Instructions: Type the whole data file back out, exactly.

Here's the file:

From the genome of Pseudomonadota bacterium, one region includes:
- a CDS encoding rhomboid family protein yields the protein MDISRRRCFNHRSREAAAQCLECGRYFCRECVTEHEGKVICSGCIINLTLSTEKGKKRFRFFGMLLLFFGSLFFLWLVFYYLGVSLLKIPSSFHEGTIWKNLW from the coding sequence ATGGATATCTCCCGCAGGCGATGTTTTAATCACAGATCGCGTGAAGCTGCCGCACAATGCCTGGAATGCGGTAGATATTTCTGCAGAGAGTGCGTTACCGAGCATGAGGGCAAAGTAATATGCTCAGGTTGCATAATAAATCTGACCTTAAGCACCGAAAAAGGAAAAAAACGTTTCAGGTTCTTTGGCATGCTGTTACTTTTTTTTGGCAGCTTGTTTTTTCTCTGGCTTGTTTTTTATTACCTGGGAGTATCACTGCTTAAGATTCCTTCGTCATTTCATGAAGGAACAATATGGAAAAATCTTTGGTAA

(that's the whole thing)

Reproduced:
From the genome of Pseudomonadota bacterium, one region includes:
- a CDS encoding rhomboid family protein yields the protein MDISRRRCFNHRSREAAAQCLECGRYFCRECVTEHEGKVICSGCIINLTLSTEKGKKRFRFFGMLLLFFGSLFFLWLVFYYLGVSLLKIPSSFHEGTIWKNLW from the coding sequence ATGGATATCTCCCGCAGGCGATGTTTTAATCACAGATCGCGTGAAGCTGCCGCACAATGCCTGGAATGCGGTAGATATTTCTGCAGAGAGTGCGTTACCGAGCATGAGGGCAAAGTAATATGCTCAGGTTGCATAATAAATCTGACCTTAAGCACCGAAAAAGGAAAAAAACGTTTCAGGTTCTTTGGCATGCTGTTACTTTTTTTTGGCAGCTTGTTTTTTCTCTGGCTTGTTTTTTATTACCTGGGAGTATCACTGCTTAAGATTCCTTCGTCATTTCATGAAGGAACAATATGGAAAAATCTTTGGTAA